While some of the ‘old guard’, the bibliophiles and paper fetishists, are still arguing over whether an e-reader provides an adequate reading experience when compared with good ‘ol fashioned bound paper volumes, the e-reader industry itself is facing more pressing matters. Its number one concern is whether a device such as an e-reader, which is dedicated to one function, can survive long in a gadget-laden market where devices are becoming increasingly multi-functional. If a product such as Apples Ipad is a platform for web-browsing, gaming, music and movies and e-reading, will consumers still require another device? Amazons Kindle– the most popular, and some say the best, e-reader on the market currently, offers some significant features. These features are defining elements of the product, aimed at securing its place in the market, and include high contrast E-ink screens (which replicate the look of ink on paper) and their long battery lives. Yet, the fact remains that they are for reading and nothing else.
For ‘serious’ readers it can be surmised that the Kindle (and like products) do indeed offer the superior reading experience- but for how long? The technology of tablet computers is likely to improve significantly in future models, meaning that the superior reading experience of e-readers is unlikely to stay far enough ahead of their tablet counterparts for consumers to be able to justify expenditure on two products. For those to whom reading or having a reader is of some (but not primary) importance the choice will be easy enough. To those for whom reading is of primary importance, the choice will doubtless be more difficult, but upon weighing up the various factors I suspect more will fall in the tablet camp than that of the e-reader. Businesses and educational institutions will likely follow suit. Even libraries, society’s home of reading, may struggle to dedicate themselves to single function devices in a world where (as librarians are acutely aware) information provision is a multi-format activity.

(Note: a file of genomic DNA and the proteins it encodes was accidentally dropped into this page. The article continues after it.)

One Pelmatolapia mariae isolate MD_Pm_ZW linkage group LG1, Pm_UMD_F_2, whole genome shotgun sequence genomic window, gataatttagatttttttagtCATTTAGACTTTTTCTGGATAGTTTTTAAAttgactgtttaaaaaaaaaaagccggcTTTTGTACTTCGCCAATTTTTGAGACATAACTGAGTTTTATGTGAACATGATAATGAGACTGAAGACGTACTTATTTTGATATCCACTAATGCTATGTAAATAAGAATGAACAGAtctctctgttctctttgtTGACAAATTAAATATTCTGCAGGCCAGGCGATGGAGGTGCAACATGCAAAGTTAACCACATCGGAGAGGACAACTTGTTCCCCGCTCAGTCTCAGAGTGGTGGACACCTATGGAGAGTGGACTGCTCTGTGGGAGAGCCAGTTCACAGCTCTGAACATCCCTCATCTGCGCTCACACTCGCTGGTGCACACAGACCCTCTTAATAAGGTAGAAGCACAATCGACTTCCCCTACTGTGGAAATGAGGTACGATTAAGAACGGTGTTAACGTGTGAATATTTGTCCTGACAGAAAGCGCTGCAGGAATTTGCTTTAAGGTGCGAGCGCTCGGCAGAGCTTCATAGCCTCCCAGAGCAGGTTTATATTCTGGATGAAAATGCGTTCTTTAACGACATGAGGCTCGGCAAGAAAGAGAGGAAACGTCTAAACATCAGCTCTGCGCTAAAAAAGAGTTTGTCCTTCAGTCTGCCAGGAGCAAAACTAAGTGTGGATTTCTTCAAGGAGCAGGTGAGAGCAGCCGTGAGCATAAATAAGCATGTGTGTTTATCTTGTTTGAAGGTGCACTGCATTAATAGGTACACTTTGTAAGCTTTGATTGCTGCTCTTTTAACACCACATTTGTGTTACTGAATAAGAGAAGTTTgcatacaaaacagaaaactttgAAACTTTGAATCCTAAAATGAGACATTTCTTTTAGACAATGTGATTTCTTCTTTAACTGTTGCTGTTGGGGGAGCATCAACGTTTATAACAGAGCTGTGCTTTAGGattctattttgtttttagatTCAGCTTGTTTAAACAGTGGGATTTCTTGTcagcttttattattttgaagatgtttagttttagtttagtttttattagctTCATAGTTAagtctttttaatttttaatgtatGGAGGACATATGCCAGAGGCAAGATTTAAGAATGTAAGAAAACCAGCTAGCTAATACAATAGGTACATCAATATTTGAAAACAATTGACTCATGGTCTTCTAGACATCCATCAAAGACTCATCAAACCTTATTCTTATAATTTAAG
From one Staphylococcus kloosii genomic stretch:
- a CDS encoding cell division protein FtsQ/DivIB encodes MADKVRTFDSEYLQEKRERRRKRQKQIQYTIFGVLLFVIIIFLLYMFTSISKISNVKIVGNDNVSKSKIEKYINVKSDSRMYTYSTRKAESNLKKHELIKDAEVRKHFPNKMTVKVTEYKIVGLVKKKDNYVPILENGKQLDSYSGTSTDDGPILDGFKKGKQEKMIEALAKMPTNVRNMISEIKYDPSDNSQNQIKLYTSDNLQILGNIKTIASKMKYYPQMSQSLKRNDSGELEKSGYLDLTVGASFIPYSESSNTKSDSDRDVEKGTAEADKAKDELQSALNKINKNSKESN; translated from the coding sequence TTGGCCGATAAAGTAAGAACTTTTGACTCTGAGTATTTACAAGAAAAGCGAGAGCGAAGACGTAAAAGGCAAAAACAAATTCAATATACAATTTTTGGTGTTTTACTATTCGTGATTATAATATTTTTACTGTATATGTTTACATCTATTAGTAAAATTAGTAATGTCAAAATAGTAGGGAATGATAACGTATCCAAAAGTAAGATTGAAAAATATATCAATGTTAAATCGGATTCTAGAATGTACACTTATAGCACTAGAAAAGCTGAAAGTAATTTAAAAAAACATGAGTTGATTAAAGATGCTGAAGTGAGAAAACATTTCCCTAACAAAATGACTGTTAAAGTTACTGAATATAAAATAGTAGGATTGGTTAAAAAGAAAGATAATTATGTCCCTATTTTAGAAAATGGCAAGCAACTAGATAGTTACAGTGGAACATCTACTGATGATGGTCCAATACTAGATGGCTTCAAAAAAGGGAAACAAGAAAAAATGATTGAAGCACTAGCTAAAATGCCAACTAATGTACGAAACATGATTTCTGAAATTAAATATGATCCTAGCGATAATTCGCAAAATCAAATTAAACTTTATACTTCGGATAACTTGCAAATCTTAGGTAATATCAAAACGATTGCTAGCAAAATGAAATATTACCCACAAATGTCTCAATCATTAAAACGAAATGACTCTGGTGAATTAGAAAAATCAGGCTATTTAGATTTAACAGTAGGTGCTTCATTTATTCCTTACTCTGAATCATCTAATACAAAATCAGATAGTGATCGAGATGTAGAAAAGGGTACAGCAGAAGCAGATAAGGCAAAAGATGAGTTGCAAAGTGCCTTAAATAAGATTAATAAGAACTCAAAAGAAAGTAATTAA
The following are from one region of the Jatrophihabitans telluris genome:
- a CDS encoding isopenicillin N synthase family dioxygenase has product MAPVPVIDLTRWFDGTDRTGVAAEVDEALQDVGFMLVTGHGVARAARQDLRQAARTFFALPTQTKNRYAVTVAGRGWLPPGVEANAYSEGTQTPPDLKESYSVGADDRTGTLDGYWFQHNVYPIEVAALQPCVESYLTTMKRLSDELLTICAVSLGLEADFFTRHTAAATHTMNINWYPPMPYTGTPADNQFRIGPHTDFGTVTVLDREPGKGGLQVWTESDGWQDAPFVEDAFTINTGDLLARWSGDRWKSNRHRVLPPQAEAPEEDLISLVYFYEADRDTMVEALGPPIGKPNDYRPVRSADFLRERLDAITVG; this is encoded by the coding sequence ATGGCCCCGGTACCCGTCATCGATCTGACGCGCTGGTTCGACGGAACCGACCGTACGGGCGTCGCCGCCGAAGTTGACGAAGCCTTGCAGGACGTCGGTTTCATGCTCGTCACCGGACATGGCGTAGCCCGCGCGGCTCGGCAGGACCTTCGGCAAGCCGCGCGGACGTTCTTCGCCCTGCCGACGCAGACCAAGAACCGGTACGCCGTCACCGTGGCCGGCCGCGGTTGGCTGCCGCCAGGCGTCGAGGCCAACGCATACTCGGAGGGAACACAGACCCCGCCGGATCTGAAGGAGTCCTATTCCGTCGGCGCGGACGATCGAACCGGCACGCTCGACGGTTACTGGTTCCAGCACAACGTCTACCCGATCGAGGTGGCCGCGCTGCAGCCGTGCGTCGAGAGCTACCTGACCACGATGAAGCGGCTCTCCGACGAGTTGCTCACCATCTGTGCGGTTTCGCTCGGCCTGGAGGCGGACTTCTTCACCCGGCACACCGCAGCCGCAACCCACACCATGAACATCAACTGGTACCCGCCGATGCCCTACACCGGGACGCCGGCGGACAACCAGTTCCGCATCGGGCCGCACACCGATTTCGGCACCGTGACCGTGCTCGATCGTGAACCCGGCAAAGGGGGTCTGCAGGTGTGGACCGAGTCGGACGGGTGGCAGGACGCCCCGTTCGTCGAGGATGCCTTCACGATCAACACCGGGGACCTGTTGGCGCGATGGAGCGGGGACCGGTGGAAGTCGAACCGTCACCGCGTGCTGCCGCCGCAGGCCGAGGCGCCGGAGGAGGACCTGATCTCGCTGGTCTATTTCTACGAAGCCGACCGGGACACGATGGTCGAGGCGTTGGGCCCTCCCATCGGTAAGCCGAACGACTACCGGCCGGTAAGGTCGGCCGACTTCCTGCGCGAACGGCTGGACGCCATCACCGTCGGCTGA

This leaves the providers of e-readers with an uncertain future. Three options seem likely for a company such as Amazon. Either they expand their readers into multi-functional devices, or they withdraw from the market and focus on the provision of e-books and related applications, or face dwindling profit margins and the same persistent battle for relevancy which likely faces the traditional print publishing industry.